Then you have vintage stuff from the Zimbabwe Independent. Holding on to a rather leaking and brittle template of seeing everything through the prism of factions, this weekly is having a bit of a problem with Zanu-PF actors who will not comport to this binary, factional template. To explain away this truculent reality which bursts the banks of its "neat", supposedly catch-all template of factions, the Zimbabwe Independent spouted a new theory on factionalism, bedecking it with outlandish examples from place and history.

The whole thing read a bit desperate, not to say disingenuous. Unlike all other factions, Zimbabwe's own factions have no ideology, have no value system. They are founded on personalities! From American history, the Zimbabwe Independent pilfered Alexander Hamilton and Thomas Jefferson, all in vain. From French history, the weekly pillaged Jacobinism and Girondism, again all in vain. Rather than simply admitting to reliance on a false template, the Zimbabwe Independent sought refuge in false citation and crass, pseudo-intellectualism. But it had already registered in the minds of the percipient: the template can no longer hold. It needs explanatory props!

The scholar who could have been a thinker
We always say sources are the bedrock of journalism, its soul in fact. Reading this copy on alleged factionalism in Zanu-PF, you cannot miss the desperation. The population of sources which these reports rely on remains small and static. Even efforts to augment it with ghosts does not help, does not swell its ranks. There is always Ibbotson Joseph, who is introduced as an "academic", itself a deceptive ascription. Don't get me wrong. I don't for a second doubt Dr Mandaza's intellect. Or seek to impugn his scholastic achievements, his scholarship.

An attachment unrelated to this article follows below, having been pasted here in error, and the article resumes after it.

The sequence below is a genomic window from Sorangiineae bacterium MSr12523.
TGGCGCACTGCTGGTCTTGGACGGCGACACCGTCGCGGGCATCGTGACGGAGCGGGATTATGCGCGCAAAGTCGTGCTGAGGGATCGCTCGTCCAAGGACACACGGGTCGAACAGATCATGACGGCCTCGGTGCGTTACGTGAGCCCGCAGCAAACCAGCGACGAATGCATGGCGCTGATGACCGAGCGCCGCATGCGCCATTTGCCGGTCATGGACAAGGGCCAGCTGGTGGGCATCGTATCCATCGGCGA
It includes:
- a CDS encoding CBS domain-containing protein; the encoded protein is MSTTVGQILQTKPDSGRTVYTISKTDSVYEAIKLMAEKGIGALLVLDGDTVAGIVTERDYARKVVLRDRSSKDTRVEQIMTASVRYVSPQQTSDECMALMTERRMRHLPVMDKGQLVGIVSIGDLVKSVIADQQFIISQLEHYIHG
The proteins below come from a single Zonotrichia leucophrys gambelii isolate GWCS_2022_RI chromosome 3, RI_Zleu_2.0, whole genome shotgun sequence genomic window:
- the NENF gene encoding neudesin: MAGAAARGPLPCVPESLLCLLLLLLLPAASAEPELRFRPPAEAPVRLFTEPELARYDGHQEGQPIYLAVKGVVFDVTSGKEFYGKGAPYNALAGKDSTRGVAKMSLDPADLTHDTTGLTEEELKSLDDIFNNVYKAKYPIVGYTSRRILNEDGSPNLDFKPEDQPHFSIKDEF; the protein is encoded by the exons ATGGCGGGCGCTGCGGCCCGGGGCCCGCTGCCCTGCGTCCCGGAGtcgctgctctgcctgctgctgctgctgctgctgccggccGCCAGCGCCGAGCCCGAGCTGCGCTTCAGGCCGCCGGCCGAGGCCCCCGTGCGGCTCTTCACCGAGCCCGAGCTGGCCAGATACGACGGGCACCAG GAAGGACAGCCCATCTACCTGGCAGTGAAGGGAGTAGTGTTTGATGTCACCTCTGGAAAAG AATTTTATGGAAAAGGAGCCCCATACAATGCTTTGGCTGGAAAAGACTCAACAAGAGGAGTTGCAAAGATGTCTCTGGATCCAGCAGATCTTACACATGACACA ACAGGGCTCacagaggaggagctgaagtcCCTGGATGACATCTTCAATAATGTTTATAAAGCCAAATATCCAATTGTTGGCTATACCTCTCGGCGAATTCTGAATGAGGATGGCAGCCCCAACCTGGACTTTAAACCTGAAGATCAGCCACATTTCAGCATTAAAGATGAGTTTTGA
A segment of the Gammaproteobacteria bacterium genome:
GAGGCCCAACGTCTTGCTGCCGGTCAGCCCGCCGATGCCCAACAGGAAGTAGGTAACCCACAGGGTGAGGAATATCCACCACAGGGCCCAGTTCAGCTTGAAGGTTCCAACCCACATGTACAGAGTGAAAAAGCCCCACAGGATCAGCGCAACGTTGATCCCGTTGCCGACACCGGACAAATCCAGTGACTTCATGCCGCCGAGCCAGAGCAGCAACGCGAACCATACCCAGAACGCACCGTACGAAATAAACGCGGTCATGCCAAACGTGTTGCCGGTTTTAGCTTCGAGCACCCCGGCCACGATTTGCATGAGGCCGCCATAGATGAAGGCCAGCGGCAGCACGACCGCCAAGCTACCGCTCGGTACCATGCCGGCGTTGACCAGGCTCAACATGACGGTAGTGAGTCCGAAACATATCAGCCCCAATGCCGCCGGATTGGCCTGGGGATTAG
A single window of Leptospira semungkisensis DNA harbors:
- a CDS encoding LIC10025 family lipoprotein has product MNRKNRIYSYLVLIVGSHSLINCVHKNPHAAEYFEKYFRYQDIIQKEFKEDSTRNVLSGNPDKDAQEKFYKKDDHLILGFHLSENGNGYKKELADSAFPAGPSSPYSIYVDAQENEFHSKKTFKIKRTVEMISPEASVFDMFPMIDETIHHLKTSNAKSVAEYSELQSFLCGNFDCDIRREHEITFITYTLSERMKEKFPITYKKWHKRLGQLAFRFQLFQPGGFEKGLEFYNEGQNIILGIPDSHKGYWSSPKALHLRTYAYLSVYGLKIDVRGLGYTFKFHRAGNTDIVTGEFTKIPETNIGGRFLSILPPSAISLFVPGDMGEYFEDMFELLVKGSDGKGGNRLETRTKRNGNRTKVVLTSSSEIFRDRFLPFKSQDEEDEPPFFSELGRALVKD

He is every inch a scholar, and could have been every centimetre a bona fides social commentator. But he long repudiated that role when he jumped off the high horse of a sovereign thinker, to fall into the murky, putrid world of partisan politics. We now know him as an ex-Mavambo who left Makoni in fierce bitterness. We now know him as a minion of People First, but one who has just slid into the zone of despondency.

How you introduce a source to the reader helps or hinders interpretation. When you accost Mandaza for a comment on his political rivals, or on matters affecting and appealing to him more as a political player than a thinker, why deceptively strip him of his loud political garb which colours his views? Why project him as a neutral, disinterested commentator? Why rig a conversation, cheat the reader?

Where is he?
If it's not Mandaza, it is Dr Pedzisai Ruhanya festooned to some placeless "Institute" kuti zviite chiremerera. Again his political connections and past is fully known to the same press. After all he comes from that same world. But all that is glossed over to commend him to the reader as a neutral seer! The same press covered him way back in the past when he had just come back from his studies in England. He had no kind words for Tsvangirai whom he accused of destroying MDC-T through his unthinking leadership bereft of any strategy. He spoke with the feeling of a stakeholder, even hoping he was the leader of intellect the MDC-T had long waited for. Why not dress him correctly, so the reader can situate his views? And anyway, where is his Institute, if that is what gives weight to his viewpoint? What is its business? Who else is in it? When was it registered with HEXCO?

Caveat emptor
If it's not the above two, then its Eldred Masunungure, routinely introduced as "University of Zimbabwe political science lecturer". You would think he is the only one. Or that he speaks for all political scientists in the Department. Or that his prognoses in the past have always come through; have been borne by subsequent events. And if it's not Masunungure, it is Maxwell Saungweme.

That one is even more interesting. His press resume reads: "Afghanistan-based political analyst"! The breath of his knowledge is supposed to approximate the vastness of the physical distance between Afghanistan and Zimbabwe. Indeed to match the many alphabetic slots between A and Z! Far from disqualifying him, distance miraculously adds clarity, depth and exoticism to his viewpoints. And there is no sense of irony in relying on viewpoints of a person who daily has to read home papers on the Internet to know what is happening there. There is a clear source crisis in these reports, and the reader needs to be aware!